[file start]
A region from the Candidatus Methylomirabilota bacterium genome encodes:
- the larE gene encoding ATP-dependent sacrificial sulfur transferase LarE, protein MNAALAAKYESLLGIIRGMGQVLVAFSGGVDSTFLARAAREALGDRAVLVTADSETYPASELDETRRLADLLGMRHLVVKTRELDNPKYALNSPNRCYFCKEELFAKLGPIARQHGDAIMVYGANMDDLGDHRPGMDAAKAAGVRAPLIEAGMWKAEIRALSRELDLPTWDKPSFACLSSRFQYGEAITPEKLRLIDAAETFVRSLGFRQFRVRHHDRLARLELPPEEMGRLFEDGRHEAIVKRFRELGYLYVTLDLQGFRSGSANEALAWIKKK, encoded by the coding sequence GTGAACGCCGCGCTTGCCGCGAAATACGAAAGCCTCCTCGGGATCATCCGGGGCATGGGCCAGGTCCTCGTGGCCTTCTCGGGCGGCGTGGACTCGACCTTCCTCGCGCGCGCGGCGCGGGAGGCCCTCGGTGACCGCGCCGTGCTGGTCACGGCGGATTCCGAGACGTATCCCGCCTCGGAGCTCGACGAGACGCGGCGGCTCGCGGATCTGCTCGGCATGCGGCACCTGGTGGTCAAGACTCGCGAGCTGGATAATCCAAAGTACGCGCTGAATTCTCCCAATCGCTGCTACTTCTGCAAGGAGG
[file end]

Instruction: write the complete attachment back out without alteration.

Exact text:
A region from the Candidatus Methylomirabilota bacterium genome encodes:
- the larE gene encoding ATP-dependent sacrificial sulfur transferase LarE, protein MNAALAAKYESLLGIIRGMGQVLVAFSGGVDSTFLARAAREALGDRAVLVTADSETYPASELDETRRLADLLGMRHLVVKTRELDNPKYALNSPNRCYFCKEELFAKLGPIARQHGDAIMVYGANMDDLGDHRPGMDAAKAAGVRAPLIEAGMWKAEIRALSRELDLPTWDKPSFACLSSRFQYGEAITPEKLRLIDAAETFVRSLGFRQFRVRHHDRLARLELPPEEMGRLFEDGRHEAIVKRFRELGYLYVTLDLQGFRSGSANEALAWIKKK, encoded by the coding sequence GTGAACGCCGCGCTTGCCGCGAAATACGAAAGCCTCCTCGGGATCATCCGGGGCATGGGCCAGGTCCTCGTGGCCTTCTCGGGCGGCGTGGACTCGACCTTCCTCGCGCGCGCGGCGCGGGAGGCCCTCGGTGACCGCGCCGTGCTGGTCACGGCGGATTCCGAGACGTATCCCGCCTCGGAGCTCGACGAGACGCGGCGGCTCGCGGATCTGCTCGGCATGCGGCACCTGGTGGTCAAGACTCGCGAGCTGGATAATCCAAAGTACGCGCTGAATTCTCCCAATCGCTGCTACTTCTGCAAGGAGG